The case centers on 10 alleged Islamic State (IS) members and their involvement in the March 22, 2016 attack on Brussels airport and a crowded subway station, considered to be the deadliest peacetime attack on Belgian soil.

The defendants face a slew of charges, including murder, attempted murder and membership in the activities of “a terrorist group.” They face sentences of up to 30 years, according to the Associated Press.

Among the accused is Salah Abdeslam, the sole survivor of the IS cell that struck the French capital in November 2015 and killed 130 people. Abdeslam has already been convicted in France and sentenced to life for his role in the Paris attacks.

The trial will be the largest ever held before a Belgian jury, with 960 plaintiffs testifying in the special high-security court set up in the sprawling former headquarters of NATO.

The court is due to pick a jury on Oct. 10, with the trial starting on Oct. 13.



Uganda paid the first installment of $325 million in war reparations to the neighboring Democratic Republic of the Congo (DRC) this week, which is compensation for losses caused by wars in the 1990s when Ugandan troops occupied Congolese territory, Reuters reported Monday.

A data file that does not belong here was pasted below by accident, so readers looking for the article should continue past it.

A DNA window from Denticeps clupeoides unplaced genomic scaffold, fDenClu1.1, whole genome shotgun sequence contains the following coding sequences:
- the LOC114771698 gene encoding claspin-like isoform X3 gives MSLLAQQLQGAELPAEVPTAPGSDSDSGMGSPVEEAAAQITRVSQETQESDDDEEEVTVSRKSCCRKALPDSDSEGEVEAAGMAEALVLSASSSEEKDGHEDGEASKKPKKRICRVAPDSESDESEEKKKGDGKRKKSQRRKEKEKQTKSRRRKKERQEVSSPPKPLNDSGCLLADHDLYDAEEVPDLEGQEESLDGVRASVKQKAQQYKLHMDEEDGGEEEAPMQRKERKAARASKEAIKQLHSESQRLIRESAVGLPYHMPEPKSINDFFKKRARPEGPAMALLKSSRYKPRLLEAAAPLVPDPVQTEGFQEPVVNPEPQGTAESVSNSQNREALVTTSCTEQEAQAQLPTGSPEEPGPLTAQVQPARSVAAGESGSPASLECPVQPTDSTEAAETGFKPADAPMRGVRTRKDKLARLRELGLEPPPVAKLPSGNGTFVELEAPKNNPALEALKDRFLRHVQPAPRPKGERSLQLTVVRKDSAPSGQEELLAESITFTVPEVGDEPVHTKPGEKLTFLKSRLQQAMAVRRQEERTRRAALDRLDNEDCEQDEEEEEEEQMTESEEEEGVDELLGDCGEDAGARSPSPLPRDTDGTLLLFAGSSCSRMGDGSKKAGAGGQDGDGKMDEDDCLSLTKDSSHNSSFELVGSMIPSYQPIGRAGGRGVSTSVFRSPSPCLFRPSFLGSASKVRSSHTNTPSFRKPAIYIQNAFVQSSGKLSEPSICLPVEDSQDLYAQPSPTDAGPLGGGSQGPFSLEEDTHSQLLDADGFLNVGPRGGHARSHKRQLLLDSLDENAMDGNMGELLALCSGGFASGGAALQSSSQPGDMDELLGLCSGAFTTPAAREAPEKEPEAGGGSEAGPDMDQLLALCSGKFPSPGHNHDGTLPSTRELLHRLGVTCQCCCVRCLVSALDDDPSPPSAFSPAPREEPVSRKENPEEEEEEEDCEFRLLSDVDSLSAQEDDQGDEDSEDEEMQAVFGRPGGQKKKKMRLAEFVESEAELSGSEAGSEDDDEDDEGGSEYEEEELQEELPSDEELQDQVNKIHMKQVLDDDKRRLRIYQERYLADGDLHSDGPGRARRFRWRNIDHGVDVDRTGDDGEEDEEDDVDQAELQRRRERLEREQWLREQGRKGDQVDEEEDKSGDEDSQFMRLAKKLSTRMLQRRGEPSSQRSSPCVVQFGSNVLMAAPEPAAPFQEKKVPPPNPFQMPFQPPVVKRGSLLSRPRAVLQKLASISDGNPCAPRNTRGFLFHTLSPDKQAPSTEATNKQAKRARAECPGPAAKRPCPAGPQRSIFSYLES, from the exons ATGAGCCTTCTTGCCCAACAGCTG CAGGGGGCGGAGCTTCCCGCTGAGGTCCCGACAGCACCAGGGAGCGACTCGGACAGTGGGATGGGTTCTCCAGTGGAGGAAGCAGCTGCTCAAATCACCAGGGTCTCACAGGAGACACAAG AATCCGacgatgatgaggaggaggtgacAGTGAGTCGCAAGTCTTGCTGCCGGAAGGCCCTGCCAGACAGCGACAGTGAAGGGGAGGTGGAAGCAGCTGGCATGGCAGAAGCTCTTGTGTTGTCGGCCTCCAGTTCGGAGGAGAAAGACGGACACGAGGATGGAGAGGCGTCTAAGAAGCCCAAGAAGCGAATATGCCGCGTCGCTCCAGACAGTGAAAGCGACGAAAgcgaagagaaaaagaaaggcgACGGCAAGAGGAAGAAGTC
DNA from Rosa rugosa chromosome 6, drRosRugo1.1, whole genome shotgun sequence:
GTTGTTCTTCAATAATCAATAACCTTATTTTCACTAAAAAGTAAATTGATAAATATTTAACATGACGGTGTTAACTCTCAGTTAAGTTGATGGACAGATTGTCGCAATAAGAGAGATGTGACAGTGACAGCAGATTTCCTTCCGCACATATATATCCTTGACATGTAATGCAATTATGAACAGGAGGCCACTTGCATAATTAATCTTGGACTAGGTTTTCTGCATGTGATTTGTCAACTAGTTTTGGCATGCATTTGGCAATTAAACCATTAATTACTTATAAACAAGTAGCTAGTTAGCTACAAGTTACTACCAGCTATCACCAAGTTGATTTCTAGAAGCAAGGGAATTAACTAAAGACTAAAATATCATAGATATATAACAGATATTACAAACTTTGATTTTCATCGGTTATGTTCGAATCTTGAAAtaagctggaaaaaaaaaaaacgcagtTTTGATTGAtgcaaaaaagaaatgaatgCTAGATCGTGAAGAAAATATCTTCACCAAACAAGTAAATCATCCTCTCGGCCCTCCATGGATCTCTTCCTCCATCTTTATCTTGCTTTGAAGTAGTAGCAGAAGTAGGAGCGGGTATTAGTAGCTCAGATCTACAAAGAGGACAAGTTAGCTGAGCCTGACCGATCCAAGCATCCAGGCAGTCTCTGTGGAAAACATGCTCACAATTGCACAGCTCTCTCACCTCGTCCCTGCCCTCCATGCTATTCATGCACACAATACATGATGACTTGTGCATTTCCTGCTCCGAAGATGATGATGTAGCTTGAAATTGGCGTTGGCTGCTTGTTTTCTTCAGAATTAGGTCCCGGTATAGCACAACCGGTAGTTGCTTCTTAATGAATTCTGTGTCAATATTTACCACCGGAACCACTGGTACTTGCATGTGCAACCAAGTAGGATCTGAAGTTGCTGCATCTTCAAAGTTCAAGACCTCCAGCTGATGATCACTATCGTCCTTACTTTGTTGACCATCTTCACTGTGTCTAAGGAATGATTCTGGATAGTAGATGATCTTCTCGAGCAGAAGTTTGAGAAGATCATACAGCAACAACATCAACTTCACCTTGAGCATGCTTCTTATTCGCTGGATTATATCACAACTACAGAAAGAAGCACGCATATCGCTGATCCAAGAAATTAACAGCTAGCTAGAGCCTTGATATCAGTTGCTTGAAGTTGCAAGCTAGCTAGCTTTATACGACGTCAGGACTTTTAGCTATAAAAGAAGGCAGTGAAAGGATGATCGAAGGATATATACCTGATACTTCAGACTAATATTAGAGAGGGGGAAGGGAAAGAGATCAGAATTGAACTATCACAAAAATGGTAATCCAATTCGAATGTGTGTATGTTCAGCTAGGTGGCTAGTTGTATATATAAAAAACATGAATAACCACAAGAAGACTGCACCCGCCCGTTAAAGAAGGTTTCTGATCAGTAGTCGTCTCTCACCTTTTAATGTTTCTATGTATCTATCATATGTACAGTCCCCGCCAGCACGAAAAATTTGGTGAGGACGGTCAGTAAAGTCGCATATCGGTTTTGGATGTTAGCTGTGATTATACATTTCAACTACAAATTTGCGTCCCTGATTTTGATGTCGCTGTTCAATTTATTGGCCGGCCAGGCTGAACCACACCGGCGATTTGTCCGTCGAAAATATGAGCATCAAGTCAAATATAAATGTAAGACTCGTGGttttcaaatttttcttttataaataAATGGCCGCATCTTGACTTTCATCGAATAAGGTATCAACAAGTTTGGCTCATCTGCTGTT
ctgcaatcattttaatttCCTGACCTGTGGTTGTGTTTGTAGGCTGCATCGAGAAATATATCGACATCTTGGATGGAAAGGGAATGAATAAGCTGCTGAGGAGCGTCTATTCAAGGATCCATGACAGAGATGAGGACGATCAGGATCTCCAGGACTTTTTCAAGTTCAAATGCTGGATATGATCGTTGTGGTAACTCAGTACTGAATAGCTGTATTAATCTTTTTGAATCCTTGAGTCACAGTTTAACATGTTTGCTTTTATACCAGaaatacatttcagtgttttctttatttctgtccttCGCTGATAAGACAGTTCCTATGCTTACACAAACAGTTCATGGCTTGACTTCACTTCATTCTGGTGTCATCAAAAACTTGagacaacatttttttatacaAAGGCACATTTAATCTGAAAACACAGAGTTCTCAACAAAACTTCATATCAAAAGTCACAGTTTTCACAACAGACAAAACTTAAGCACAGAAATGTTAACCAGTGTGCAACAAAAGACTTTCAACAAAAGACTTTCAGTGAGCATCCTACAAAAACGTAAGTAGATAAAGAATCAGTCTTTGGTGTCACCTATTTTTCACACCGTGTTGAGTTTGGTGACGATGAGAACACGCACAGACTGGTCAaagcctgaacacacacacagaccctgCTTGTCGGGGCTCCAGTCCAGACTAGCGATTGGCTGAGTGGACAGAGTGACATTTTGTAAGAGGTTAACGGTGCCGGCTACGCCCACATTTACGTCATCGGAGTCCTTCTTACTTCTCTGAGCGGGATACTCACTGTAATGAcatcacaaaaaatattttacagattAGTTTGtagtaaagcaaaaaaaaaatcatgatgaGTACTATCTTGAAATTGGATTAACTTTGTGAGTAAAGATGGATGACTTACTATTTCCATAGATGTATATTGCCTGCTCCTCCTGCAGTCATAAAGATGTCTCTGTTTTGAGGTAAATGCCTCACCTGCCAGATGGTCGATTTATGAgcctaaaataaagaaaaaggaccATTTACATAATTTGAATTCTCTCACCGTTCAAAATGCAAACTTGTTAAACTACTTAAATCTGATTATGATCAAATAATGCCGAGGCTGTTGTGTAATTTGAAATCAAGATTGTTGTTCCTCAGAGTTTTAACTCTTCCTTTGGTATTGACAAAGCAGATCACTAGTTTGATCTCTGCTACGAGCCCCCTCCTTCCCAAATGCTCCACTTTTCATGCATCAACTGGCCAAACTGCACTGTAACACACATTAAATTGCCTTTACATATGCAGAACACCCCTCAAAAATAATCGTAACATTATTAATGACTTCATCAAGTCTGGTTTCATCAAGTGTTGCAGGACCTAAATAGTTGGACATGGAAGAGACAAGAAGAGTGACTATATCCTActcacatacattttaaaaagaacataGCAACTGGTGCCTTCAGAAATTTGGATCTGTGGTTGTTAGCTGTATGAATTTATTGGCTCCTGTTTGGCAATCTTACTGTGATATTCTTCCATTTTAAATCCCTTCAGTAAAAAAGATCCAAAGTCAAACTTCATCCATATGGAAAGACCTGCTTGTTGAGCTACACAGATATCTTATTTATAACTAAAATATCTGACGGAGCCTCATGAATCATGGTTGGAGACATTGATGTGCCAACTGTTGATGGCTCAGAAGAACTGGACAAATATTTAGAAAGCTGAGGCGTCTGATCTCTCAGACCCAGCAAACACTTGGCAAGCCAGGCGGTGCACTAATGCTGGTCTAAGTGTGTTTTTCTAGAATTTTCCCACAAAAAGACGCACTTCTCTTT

Officials from both countries confirmed that the $65 million installment was paid at the beginning of the month. The payment is one of five annual installments Uganda has pledged to pay the DRC as part of a compensation scheme set up by the International Court of Justice (ICJ).

The issue of war reparations began in 1999 when the DRC asked the court to order Uganda to pay $11 billion in compensation for the killings, looting and general economic damage caused by Ugandan troops occupying eastern parts of Congo in the 1990s.

Ugandan soldiers had been fighting rebels in the DRC for three years before crossing back to Uganda in 2001.

In 2005, the ICJ ruled that Uganda had violated international law by occupying parts of the DRC and supporting other armed militias during the 1998-2003 conflict. Initially, the court ordered the two parties to negotiate reparations between themselves, but eventually stepped in after the DRC told the ICJ that talks had stalled.

In February, ICJ judges ordered Uganda to pay $325 million in five yearly installments, starting in September.

The court also broke down the compensation into different categories: It assessed $225 million to be paid for the “loss of life and other damage to persons,” including rape, the recruitment of child soldiers and the displacement of nearly half a million people.

Big Boost


Mexican lawmakers passed a bill this week that would transfer the control of the civilian-led National Guard to the military, a move that many critics warn will give the army too much power and lead to abuses, Al Jazeera reported.

The move comes nearly a month after President Andrés Manuel López Obrador proposed plans to make the 110,000-member force part of the armed forces.

On Friday, the country’s upper house approved the bill after it was passed in the lower house of Congress. López Obrador is expected to sign it into law.